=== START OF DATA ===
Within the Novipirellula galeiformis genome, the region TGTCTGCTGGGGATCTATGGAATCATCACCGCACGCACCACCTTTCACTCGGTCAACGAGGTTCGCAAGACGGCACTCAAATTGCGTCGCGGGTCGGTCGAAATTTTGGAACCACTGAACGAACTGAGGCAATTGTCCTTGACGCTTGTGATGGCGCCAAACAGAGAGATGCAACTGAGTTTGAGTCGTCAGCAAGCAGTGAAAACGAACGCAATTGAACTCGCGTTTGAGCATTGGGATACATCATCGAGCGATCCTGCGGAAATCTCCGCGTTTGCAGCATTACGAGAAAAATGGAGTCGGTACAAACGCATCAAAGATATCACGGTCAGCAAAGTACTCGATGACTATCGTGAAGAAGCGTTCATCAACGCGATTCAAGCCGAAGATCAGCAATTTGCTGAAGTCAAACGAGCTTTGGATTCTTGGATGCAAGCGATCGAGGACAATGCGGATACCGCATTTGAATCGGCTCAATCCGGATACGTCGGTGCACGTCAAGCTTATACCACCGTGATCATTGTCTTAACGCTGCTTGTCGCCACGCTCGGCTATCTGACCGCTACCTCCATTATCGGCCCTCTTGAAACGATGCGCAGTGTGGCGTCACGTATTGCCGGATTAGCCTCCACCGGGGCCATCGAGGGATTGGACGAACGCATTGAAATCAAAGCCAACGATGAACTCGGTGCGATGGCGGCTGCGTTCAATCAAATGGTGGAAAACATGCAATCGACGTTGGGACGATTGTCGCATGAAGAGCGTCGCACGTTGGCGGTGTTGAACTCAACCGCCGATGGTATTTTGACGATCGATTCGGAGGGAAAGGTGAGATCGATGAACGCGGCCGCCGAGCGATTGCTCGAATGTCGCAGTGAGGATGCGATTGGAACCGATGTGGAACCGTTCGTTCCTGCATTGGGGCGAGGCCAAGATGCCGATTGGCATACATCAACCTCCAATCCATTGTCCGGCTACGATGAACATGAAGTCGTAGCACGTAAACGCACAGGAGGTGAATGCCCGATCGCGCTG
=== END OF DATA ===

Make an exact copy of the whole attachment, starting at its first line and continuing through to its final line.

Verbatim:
Within the Novipirellula galeiformis genome, the region TGTCTGCTGGGGATCTATGGAATCATCACCGCACGCACCACCTTTCACTCGGTCAACGAGGTTCGCAAGACGGCACTCAAATTGCGTCGCGGGTCGGTCGAAATTTTGGAACCACTGAACGAACTGAGGCAATTGTCCTTGACGCTTGTGATGGCGCCAAACAGAGAGATGCAACTGAGTTTGAGTCGTCAGCAAGCAGTGAAAACGAACGCAATTGAACTCGCGTTTGAGCATTGGGATACATCATCGAGCGATCCTGCGGAAATCTCCGCGTTTGCAGCATTACGAGAAAAATGGAGTCGGTACAAACGCATCAAAGATATCACGGTCAGCAAAGTACTCGATGACTATCGTGAAGAAGCGTTCATCAACGCGATTCAAGCCGAAGATCAGCAATTTGCTGAAGTCAAACGAGCTTTGGATTCTTGGATGCAAGCGATCGAGGACAATGCGGATACCGCATTTGAATCGGCTCAATCCGGATACGTCGGTGCACGTCAAGCTTATACCACCGTGATCATTGTCTTAACGCTGCTTGTCGCCACGCTCGGCTATCTGACCGCTACCTCCATTATCGGCCCTCTTGAAACGATGCGCAGTGTGGCGTCACGTATTGCCGGATTAGCCTCCACCGGGGCCATCGAGGGATTGGACGAACGCATTGAAATCAAAGCCAACGATGAACTCGGTGCGATGGCGGCTGCGTTCAATCAAATGGTGGAAAACATGCAATCGACGTTGGGACGATTGTCGCATGAAGAGCGTCGCACGTTGGCGGTGTTGAACTCAACCGCCGATGGTATTTTGACGATCGATTCGGAGGGAAAGGTGAGATCGATGAACGCGGCCGCCGAGCGATTGCTCGAATGTCGCAGTGAGGATGCGATTGGAACCGATGTGGAACCGTTCGTTCCTGCATTGGGGCGAGGCCAAGATGCCGATTGGCATACATCAACCTCCAATCCATTGTCCGGCTACGATGAACATGAAGTCGTAGCACGTAAACGCACAGGAGGTGAATGCCCGATCGCGCTG